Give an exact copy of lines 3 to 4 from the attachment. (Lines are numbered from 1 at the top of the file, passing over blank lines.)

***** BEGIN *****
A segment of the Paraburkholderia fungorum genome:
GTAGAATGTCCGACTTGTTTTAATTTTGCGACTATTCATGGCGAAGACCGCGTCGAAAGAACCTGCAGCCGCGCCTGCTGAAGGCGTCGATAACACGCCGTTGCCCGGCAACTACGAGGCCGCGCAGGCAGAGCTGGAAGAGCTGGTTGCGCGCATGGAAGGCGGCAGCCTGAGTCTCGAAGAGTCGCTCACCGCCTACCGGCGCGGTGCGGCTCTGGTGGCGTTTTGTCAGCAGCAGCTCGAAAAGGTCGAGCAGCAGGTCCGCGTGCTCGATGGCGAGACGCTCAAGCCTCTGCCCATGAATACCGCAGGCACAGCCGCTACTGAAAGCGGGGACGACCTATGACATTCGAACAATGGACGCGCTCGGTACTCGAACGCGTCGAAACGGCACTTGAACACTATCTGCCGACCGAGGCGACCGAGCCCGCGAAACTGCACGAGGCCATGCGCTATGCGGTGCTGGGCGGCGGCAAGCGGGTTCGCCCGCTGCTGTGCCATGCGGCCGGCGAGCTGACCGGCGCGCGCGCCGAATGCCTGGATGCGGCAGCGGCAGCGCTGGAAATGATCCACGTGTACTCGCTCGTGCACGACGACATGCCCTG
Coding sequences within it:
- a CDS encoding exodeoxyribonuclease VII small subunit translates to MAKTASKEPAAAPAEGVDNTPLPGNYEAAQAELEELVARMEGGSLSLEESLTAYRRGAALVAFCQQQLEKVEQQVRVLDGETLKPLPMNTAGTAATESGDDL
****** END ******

Coding sequences within it:
- a CDS encoding exodeoxyribonuclease VII small subunit translates to MAKTASKEPAAAPAEGVDNTPLPGNYEAAQAELEELVARMEGGSLSLEESLTAYRRGAALVAFCQQQLEKVEQQVRVLDGETLKPLPMNTAGTAATESGDDL